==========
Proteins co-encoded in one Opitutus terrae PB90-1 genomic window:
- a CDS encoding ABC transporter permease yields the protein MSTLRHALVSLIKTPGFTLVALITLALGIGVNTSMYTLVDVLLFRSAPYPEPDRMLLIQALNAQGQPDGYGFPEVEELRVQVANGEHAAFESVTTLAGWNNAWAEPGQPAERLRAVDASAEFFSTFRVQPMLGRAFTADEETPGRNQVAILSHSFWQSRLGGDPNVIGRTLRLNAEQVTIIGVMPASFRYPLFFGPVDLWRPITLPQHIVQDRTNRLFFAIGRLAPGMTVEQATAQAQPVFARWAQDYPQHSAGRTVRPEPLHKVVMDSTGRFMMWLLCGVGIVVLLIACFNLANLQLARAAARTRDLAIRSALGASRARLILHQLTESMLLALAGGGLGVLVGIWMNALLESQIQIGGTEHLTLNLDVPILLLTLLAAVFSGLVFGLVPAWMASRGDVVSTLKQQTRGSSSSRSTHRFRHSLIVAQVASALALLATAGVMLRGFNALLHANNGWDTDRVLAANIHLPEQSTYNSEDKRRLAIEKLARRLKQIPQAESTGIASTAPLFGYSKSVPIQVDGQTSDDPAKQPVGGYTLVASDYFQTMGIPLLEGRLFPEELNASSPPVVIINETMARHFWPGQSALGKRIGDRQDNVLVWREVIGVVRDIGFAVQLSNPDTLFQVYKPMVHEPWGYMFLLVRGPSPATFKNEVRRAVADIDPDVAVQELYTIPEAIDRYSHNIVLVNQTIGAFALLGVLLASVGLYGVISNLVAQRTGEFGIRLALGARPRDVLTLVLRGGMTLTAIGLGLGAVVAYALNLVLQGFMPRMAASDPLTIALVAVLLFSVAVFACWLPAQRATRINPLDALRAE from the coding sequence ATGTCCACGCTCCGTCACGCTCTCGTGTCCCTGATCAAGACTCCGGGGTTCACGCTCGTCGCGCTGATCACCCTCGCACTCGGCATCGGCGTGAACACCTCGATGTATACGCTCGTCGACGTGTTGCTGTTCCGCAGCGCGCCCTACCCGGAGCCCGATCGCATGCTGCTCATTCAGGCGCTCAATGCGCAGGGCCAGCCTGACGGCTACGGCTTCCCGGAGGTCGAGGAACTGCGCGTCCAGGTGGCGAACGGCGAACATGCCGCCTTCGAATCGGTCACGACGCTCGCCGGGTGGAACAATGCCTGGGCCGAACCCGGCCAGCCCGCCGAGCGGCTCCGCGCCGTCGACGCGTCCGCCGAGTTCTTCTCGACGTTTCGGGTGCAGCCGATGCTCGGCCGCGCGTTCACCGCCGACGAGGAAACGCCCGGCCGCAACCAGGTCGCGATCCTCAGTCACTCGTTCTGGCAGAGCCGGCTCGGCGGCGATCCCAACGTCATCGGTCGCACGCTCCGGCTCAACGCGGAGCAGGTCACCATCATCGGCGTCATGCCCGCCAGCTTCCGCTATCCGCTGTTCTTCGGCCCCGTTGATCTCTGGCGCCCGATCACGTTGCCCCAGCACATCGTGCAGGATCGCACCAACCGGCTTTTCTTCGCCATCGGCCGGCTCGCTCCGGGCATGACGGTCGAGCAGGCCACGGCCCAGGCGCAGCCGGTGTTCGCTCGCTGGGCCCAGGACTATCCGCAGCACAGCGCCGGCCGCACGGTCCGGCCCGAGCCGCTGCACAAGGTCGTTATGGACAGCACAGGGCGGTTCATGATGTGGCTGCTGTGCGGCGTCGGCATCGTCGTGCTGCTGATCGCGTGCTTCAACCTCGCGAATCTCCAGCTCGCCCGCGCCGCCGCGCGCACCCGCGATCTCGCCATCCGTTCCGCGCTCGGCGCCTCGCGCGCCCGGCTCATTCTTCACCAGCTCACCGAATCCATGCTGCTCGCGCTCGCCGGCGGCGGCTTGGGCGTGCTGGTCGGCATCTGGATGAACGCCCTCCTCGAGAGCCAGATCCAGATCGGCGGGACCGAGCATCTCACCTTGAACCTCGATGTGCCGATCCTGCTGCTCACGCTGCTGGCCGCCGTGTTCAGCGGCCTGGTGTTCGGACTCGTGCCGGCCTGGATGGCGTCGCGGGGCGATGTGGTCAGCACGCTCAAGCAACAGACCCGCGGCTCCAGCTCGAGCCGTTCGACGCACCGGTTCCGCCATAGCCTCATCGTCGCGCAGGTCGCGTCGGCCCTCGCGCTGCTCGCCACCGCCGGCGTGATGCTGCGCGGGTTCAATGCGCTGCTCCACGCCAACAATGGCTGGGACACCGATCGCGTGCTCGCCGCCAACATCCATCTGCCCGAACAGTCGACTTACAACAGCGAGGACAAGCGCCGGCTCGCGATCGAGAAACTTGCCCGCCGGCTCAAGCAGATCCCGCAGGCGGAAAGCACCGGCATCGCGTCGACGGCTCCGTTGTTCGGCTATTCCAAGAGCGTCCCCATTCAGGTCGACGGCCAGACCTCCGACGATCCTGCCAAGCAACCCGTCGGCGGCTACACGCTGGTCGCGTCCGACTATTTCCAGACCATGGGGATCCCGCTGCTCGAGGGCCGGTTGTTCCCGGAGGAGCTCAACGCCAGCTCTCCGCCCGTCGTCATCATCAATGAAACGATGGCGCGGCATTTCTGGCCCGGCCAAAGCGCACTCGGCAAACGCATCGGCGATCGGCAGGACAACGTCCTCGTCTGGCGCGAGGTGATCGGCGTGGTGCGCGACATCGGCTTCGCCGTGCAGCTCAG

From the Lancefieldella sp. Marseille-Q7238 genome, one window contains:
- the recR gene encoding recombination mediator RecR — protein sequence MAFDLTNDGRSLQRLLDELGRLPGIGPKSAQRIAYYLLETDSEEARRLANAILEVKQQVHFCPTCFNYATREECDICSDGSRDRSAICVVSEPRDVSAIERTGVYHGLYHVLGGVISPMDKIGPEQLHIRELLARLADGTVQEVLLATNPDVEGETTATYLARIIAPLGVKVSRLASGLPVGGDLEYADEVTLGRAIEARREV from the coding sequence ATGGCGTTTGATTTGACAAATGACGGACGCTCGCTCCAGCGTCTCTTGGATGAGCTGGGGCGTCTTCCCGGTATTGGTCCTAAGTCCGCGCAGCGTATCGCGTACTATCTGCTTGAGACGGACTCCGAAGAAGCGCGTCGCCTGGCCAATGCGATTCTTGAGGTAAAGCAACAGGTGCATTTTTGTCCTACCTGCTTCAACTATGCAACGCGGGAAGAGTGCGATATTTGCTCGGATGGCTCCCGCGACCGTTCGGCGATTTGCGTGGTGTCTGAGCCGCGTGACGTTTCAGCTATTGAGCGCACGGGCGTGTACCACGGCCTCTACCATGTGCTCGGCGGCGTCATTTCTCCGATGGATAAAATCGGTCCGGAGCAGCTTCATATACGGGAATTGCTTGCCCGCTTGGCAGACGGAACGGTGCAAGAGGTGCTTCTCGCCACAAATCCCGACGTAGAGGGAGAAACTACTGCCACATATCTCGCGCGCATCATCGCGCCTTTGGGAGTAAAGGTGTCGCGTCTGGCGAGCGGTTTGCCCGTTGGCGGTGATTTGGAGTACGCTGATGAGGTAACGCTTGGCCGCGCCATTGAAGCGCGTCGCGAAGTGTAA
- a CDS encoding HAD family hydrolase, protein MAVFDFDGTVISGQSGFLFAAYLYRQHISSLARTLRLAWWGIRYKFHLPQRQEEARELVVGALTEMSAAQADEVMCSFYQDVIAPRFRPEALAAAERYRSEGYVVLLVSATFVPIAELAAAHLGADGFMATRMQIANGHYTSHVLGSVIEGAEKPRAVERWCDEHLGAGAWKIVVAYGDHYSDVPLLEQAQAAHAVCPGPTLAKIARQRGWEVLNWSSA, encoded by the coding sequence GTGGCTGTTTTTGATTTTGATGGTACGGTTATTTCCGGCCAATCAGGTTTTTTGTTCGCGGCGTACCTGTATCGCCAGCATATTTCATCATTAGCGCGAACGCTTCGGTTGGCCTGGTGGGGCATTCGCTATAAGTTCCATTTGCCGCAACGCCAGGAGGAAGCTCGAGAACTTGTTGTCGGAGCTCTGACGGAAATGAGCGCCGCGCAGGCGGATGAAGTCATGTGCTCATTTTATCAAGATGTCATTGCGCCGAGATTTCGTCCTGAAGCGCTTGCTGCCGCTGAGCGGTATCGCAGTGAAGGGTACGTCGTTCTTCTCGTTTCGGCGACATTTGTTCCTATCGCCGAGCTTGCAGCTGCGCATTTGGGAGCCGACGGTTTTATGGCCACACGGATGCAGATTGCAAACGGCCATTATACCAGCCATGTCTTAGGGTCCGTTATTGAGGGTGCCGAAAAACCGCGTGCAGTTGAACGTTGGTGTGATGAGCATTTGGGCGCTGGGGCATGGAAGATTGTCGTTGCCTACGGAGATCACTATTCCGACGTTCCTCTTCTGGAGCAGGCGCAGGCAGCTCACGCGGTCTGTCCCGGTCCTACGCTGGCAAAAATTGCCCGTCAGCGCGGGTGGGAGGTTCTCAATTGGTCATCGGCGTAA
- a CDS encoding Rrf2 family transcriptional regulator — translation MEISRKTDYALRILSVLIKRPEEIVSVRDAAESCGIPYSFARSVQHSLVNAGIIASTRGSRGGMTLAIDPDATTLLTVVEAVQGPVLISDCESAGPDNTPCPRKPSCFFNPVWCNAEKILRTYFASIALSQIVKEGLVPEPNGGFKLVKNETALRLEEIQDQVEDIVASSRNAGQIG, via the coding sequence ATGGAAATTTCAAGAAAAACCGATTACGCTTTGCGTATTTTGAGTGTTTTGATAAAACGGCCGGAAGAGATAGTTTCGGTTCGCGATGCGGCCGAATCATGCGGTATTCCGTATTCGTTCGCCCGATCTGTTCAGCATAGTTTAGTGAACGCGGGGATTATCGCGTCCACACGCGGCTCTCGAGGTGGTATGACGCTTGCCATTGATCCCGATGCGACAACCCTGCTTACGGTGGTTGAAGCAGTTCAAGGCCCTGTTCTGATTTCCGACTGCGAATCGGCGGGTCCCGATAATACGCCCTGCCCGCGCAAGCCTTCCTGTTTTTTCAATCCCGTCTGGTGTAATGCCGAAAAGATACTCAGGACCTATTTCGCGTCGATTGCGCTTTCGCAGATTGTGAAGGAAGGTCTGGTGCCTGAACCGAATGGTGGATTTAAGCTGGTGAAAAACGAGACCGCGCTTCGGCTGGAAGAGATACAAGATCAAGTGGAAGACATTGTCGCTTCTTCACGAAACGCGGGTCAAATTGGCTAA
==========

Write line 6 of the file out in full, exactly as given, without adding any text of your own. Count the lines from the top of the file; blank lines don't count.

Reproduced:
- a CDS encoding Rrf2 family transcriptional regulator — translation MEISRKTDYALRILSVLIKRPEEIVSVRDAAESCGIPYSFARSVQHSLVNAGIIASTRGSRGGMTLAIDPDATTLLTVVEAVQGPVLISDCESAGPDNTPCPRKPSCFFNPVWCNAEKILRTYFASIALSQIVKEGLVPEPNGGFKLVKNETALRLEEIQDQVEDIVASSRNAGQIG, via the coding sequence ATGGAAATTTCAAGAAAAACCGATTACGCTTTGCGTATTTTGAGTGTTTTGATAAAACGGCCGGAAGAGATAGTTTCGGTTCGCGATGCGGCCGAATCATGCGGTATTCCGTATTCGTTCGCCCGATCTGTTCAGCATAGTTTAGTGAACGCGGGGATTATCGCGTCCACACGCGGCTCTCGAGGTGGTATGACGCTTGCCATTGATCCCGATGCGACAACCCTGCTTACGGTGGTTGAAGCAGTTCAAGGCCCTGTTCTGATTTCCGACTGCGAATCGGCGGGTCCCGATAATACGCCCTGCCCGCGCAAGCCTTCCTGTTTTTTCAATCCCGTCTGGTGTAATGCCGAAAAGATACTCAGGACCTATTTCGCGTCGATTGCGCTTTCGCAGATTGTGAAGGAAGGTCTGGTGCCTGAACCGAATGGTGGATTTAAGCTGGTGAAAAACGAGACCGCGCTTCGGCTGGAAGAGATACAAGATCAAGTGGAAGACATTGTCGCTTCTTCACGAAACGCGGGTCAAATTGGCTAA